Councillor Shad Qadri with artist Nicole Bélanger and representatives from Hydro Ottawa, St. Daniel School and Crime Prevention Ottawa at the mural unveiling on October 25th.
14 Stittsville News EMC - Thursday, November 7, 2013
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Three carved jack â€˜lantern pumpkins sit on display in the first-ever Stittsville Pumpkin Parade at Village Square Park in Stittsville last Friday evening. JOHN CURRY/METROLAND
Jessica Parker, centre, holds her prize-winning pumpkin which won in the age 14 and under category in the inaugural Stittsville Pumpkin Parade at Village Square Park in Stittsville last Friday as she is flanked by Stittsville resident Trevor Eggleton, left, who conceived the idea of holding such a Pumpkin Parade in Stittsville, and by city of Ottawa Stittsville ward councillor Shad Qadri, right, who is holding the Death Star carved pumpkin done by Erin MacKenzie which won in the age 15 and over category.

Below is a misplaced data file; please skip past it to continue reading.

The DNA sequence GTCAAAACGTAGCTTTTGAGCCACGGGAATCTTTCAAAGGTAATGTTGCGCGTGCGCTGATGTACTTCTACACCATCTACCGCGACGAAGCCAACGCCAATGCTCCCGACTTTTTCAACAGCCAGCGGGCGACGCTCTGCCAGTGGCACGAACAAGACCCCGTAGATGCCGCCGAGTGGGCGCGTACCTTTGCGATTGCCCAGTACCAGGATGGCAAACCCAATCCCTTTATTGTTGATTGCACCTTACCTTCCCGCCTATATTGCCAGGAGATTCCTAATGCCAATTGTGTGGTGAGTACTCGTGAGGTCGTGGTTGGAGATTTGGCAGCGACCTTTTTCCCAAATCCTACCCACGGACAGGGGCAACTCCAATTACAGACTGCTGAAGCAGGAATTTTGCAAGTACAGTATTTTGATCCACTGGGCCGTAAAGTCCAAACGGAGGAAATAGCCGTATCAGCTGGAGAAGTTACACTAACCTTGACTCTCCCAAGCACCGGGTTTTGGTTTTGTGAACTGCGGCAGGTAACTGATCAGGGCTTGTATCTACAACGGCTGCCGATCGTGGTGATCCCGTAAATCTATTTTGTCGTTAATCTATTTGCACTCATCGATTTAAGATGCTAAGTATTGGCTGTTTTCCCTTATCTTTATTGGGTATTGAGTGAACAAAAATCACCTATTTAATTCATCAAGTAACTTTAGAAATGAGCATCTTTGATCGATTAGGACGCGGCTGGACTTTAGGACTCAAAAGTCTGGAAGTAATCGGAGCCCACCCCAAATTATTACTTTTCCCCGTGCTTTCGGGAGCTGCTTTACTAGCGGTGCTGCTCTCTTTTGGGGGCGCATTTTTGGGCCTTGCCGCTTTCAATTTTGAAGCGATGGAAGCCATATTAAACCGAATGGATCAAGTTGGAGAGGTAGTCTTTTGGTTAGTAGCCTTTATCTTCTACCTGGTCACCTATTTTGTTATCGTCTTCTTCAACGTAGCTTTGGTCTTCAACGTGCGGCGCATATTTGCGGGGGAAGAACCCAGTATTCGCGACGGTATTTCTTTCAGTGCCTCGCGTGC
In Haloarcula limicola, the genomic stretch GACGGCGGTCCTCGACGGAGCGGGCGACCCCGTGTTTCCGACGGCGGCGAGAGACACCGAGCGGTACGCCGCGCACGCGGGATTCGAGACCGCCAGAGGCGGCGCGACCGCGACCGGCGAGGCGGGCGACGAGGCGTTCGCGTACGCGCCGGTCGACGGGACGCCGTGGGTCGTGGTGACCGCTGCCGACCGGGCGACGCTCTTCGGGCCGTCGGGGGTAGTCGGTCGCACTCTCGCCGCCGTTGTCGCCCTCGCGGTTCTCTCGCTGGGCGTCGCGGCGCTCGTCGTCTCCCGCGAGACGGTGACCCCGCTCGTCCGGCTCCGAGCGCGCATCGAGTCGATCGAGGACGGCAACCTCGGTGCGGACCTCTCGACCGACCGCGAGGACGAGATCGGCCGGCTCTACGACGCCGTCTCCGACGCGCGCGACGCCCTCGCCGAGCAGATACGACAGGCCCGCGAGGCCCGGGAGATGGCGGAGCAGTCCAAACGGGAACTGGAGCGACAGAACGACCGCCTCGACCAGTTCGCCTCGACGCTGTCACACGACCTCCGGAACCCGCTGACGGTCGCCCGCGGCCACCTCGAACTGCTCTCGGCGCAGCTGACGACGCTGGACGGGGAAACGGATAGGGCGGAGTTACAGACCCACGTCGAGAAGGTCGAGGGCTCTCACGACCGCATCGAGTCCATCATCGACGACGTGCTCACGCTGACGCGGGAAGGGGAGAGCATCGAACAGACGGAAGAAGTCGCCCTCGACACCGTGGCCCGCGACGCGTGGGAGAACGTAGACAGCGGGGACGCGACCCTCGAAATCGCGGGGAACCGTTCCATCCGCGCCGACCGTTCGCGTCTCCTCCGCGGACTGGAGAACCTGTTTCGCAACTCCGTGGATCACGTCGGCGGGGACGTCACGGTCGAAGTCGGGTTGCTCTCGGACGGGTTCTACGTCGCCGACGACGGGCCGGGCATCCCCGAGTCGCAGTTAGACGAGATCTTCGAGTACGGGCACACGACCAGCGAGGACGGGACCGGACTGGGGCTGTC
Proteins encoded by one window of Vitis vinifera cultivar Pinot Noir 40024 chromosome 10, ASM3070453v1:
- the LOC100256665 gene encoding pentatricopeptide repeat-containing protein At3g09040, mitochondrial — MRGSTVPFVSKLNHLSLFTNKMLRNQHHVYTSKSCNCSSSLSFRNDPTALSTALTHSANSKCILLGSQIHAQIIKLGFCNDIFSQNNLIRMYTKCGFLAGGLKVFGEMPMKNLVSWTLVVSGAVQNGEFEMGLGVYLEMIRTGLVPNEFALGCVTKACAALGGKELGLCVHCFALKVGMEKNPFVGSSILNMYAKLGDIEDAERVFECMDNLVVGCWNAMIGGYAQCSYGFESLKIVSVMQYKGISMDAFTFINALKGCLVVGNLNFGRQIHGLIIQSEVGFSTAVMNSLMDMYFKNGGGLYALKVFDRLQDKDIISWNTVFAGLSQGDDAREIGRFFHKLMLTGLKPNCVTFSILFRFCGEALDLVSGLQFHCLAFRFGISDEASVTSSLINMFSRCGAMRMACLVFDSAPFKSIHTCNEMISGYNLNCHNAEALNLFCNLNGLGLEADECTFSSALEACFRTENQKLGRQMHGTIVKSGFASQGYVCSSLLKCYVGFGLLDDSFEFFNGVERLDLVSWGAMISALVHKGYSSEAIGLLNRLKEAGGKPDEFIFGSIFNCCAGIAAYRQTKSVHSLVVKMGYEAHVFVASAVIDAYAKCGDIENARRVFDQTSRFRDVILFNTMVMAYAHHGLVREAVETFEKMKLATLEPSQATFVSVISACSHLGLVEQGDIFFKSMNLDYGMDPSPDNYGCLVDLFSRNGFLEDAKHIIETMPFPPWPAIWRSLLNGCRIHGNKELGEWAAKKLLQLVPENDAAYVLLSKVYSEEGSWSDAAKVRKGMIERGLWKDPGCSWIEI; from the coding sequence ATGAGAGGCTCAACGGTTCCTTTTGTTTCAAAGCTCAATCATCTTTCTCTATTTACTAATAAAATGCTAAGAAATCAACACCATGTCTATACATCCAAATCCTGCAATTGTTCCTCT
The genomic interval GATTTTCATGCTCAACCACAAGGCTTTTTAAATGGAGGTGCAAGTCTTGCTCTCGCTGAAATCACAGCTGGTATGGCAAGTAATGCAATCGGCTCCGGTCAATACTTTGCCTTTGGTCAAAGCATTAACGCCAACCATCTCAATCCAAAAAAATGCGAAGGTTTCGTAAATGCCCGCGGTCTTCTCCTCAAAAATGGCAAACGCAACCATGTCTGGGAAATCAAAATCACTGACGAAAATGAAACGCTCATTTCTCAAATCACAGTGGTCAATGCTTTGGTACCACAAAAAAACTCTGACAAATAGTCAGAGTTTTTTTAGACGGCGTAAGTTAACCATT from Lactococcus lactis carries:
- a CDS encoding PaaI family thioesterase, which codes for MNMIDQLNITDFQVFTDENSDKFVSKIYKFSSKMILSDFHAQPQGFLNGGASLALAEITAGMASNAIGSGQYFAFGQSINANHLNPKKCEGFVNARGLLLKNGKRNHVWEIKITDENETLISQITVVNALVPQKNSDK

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Surrounding the three-pumpkin tall depiction of the human skeleton which was one of the carved pumpkins on display at the Stittsville Pumpkin Parade at Village Square Park in Stittsville last Friday evening are, from left, Liam Haggerty, Grace Haggerty and nine month old Cate Haggerty.